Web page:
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New guidelines allow unmasking, but do not require it

The Washington Department of Labor & Industries released new state workplace masking guidelines to adapt to new CDC recommendations.

This updated guidance details the steps employers must take to continue keeping workers safe during COVID-19, while allowing for fully vaccinated workers in many sectors to remove their masks.

According to a statement from L&I, the new rules state that:

  • Fully vaccinated employees do not have to wear a mask or socially distance at work, unless their employer still requires it.
  • Before ending mask and social distance requirements, employers must confirm workers are fully vaccinated —by having the worker either sign a document attesting to their status or provide proof of vaccination.
  • Employers must be able to demonstrate they have verified vaccination status for workers who are not masked or physically distanced.
  • Verification methods may include:
    • Creating a log of workers who have verified they’ve been vaccinated and the date of verification,
    • Checking vaccination status each day as workers enter a jobsite, or
    • Marking a worker’s badge or credential to show that they are vaccinated.

Other methods demonstrating an employer has verified worker vaccination status may also meet the standard.

  • When verifying an employee’s vaccine status, acceptable documentation includes a CDC vaccination card, a photo of the card, documentation from a health care provider, a signed attestation from the worker, or documentation from the state immunization information system.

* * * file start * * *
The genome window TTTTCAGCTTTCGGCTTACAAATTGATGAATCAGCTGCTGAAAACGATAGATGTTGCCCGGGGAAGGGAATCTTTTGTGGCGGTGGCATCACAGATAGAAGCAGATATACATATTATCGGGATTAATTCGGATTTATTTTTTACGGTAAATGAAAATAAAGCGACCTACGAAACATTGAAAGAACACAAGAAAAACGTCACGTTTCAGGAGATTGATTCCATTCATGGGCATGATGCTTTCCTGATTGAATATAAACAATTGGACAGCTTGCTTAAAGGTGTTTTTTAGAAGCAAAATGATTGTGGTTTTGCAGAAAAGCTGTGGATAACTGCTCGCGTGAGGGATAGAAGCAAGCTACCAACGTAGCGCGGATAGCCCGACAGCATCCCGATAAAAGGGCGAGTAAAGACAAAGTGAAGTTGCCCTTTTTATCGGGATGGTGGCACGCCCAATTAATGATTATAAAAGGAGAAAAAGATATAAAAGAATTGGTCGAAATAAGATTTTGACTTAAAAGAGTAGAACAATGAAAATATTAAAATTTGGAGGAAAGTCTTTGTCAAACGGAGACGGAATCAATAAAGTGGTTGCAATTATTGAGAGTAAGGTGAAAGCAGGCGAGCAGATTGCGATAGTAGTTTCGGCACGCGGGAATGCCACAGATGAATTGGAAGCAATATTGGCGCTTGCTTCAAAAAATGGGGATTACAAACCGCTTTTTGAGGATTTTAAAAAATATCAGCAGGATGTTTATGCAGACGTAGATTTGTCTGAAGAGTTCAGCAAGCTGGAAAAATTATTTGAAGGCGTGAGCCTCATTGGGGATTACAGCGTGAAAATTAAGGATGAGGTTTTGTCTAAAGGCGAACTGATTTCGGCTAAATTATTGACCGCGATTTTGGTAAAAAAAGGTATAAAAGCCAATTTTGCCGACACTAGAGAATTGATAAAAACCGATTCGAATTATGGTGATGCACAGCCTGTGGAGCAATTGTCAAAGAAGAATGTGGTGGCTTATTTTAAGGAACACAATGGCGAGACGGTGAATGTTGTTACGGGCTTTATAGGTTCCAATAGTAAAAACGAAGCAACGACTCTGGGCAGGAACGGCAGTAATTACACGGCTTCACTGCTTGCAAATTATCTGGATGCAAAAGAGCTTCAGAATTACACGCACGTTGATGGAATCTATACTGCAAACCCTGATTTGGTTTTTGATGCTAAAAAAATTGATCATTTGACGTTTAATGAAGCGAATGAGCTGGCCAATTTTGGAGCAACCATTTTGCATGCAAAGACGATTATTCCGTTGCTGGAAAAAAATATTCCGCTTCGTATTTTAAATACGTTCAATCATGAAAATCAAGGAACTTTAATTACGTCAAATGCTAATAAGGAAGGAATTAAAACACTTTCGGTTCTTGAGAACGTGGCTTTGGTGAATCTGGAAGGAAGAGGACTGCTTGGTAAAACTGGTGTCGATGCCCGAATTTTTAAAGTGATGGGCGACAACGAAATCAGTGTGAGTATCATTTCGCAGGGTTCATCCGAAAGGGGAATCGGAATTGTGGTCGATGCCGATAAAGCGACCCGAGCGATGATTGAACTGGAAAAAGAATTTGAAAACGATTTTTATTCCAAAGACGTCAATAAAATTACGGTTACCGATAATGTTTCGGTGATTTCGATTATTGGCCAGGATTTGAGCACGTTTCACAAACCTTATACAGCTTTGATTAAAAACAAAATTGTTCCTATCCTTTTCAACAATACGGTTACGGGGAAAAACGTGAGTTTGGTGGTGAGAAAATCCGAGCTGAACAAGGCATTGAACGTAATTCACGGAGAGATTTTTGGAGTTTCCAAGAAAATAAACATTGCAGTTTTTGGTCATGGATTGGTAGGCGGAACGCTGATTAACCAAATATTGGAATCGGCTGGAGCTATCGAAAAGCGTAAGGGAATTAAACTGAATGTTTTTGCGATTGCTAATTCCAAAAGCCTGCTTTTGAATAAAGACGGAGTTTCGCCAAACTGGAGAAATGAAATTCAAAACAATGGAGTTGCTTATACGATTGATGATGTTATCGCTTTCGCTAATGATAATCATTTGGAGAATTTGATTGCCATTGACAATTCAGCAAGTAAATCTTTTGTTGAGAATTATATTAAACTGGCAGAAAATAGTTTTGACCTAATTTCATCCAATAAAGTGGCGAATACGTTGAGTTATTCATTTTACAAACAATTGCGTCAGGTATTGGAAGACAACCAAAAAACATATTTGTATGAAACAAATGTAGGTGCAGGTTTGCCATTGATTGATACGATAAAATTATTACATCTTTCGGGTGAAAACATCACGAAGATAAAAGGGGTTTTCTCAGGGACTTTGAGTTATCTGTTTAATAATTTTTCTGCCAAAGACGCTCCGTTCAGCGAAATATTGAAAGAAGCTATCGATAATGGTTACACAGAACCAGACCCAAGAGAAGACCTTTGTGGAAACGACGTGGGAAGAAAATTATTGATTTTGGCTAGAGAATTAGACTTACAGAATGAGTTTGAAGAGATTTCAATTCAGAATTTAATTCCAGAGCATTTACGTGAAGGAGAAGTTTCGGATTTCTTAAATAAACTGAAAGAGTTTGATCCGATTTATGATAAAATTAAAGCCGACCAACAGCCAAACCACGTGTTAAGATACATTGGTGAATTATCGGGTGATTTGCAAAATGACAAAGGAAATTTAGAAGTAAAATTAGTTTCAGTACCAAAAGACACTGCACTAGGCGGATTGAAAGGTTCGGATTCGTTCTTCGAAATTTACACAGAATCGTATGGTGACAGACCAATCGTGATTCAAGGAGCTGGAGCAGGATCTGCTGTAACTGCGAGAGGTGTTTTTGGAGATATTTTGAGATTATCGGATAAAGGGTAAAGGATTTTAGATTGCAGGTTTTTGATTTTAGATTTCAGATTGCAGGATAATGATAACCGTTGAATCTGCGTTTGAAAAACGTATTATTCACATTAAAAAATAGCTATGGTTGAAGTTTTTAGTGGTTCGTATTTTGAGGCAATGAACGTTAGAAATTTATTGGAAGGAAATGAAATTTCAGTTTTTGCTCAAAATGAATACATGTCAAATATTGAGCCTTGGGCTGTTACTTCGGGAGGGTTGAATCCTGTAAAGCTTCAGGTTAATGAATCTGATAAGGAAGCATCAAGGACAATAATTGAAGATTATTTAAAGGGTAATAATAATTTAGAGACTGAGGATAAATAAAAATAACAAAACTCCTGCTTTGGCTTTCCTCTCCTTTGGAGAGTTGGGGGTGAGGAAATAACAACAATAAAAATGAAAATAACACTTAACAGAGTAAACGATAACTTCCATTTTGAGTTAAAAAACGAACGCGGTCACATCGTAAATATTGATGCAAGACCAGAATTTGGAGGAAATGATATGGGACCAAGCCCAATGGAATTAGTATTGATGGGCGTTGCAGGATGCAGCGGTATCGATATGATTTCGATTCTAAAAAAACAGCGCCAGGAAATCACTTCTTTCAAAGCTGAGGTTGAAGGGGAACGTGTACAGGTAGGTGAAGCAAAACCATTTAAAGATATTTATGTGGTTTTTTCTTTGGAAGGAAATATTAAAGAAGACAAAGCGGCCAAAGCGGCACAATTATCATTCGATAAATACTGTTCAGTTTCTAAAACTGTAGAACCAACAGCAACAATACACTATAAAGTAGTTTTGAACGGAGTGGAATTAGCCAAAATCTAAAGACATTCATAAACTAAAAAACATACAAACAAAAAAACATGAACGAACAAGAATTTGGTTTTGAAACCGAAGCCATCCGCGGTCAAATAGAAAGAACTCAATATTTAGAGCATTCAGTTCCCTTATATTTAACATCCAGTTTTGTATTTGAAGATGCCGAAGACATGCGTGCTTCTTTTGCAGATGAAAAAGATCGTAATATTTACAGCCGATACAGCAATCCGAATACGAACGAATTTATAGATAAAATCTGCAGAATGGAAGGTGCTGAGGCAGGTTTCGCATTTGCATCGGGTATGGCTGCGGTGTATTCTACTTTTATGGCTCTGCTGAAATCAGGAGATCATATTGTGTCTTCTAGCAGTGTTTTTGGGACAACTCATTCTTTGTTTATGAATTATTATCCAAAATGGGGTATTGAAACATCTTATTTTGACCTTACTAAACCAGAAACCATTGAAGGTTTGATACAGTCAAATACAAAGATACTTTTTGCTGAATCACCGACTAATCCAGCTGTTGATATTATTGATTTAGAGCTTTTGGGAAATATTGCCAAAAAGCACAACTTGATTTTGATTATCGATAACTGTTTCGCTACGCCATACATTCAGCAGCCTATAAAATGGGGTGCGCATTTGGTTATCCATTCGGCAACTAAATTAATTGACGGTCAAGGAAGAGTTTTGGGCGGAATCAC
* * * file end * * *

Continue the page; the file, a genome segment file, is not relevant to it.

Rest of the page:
• Evidence of the verification system must be available to L&I upon request.

What’s staying in place:

  • Employers may still require mask use if they choose, and with some exceptions, employers must allow employees to wear a mask or other protective equipment if they choose to, regardless of vaccination status.
  • If an employee is not fully vaccinated or their vaccination status is unknown, employers must continue to require masks and social distancing.
  • The new guidance does not change masking rules for health care settings like hospitals, long-term care facilities, or doctor’s offices; correctional facilities; homeless shelters; or schools. And the federal order requiring masks on public transportation remains in place.
  • Employers cannot fire or discriminate against an employee who is at high risk of contracting COVID-19 and is seeking accommodation that protects them from COVID-19 exposure.
  • Unvaccinated individuals are still required to wear face coverings in all public spaces.

Employers are encouraged to check with their local public health agency, which may have more stringent requirements or recommendations for masking and social distancing.

Along with the new guidance for employers, L&I and the Department of Health will also be updating the joint Temporary Worker Housing emergency rule, as a result of the new CDC guidelines.

For more information visit: DOSH Directive 1.70 and DOSH Directive 11.80.


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